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Clinical Reasoning Typical cases are discussed there. The cases are brought by practioners.

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Old 03-02-2017, 07:59 AM   #1
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Default Best Treatment for Ischial Tuberosity Apophyseal tracton/avulsion injury

Male patient (15 years old) is an age group champion hurdler. Runs an average of 13.0s on 100m Hurdles 84cm. L Leg dominant for short hurdles but can switch to both in long hurdles . Had an epic wipe-out fall in warm-up, but apart from bruises etc he continued to run long hurdles shortly thereafter and the following day broke the record for short hurdles.
Couldn't train on that Monday as his hip hurt. Rested for 2 weeks and then began slow easy running and swimming as it was school holiday. 6 weeks later resumed speed and hurdle training and had one race but felt slow and if his hip got stuck....teenage language. Saw several therapists and he had Dry needling Trigger points, manipulation, corrective exercises for every thing that was instable or too stable. No pain with walking or climbing stairs at school. Can just not sprint and slow down, as if he doesn't have brakes. There is nothing wrong with him he said.
The GP insisted on MRI and CT scans. Diagnosis: The left ischial tuberosity apophysis demonstrates physeal widening with the physis measuring 2.5mm in diameter and is slightly irregular in its contour. This is compared to the right which is curvilinear and measures approximately 1mm in thickness. No abnormal soft tissue calcification.

Without seeing him the Orthopedic Surgeon prescribed crutches for 4-6 weeks.
He did barefoot running on grass yesterday afternoon and different agility runs with his dogs. He doesn't know the diagnosis and thinks it is because of his L leg dominance and him being a teenager that the one side of his body is a bit overdramatic in producing pain and growing bones and if that is sorted out he'll be fine and back on track. He doesn't have any fear avoidance behavior do I burst his bubble and give him crutches???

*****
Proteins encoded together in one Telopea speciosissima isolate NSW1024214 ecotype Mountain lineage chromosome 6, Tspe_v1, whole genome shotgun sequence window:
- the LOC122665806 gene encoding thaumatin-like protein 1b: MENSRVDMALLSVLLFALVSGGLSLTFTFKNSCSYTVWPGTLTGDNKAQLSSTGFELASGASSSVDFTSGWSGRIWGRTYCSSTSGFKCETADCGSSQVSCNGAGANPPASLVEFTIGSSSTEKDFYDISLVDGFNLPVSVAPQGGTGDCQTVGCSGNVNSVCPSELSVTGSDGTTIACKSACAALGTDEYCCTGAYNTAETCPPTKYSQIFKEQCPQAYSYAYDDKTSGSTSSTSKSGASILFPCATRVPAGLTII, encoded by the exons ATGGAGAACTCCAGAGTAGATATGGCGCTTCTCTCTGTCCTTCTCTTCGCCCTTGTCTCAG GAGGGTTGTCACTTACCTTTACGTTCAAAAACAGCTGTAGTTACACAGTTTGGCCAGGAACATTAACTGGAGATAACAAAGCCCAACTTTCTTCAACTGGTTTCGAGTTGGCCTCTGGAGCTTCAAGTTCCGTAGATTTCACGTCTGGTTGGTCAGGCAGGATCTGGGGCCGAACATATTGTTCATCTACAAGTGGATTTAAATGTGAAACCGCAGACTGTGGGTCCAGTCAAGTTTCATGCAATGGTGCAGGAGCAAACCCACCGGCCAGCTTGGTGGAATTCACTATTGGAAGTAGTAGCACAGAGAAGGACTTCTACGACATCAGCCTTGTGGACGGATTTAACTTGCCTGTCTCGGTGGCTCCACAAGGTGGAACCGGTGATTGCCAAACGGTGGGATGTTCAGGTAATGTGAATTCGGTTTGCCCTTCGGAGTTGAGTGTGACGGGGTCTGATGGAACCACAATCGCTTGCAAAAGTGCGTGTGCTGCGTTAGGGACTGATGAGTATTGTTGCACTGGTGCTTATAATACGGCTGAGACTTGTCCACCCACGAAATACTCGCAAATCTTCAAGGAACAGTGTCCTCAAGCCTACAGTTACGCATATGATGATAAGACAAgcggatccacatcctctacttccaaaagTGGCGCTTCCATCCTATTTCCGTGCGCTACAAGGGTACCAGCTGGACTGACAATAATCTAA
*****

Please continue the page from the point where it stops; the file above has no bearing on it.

Please any recommendations?
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Old 03-02-2017, 10:26 AM   #2
Jo Bowyer
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This is a difficult enough situation when teenagers do know the diagnosis and someone has been through the scans with them.

Why doesn't he know his diagnosis? I am mindful that the culture may be different in the UK. The reason I ask is that much of my discussion with teenagers involves persuading them to think that they have come to the right decision themselves, rather than me telling them outright.
Jo Bowyer
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"Out beyond ideas of wrongdoing and rightdoing,there is a field. I'll meet you there." Rumi

Last edited by Jo Bowyer; 03-02-2017 at 11:20 AM.
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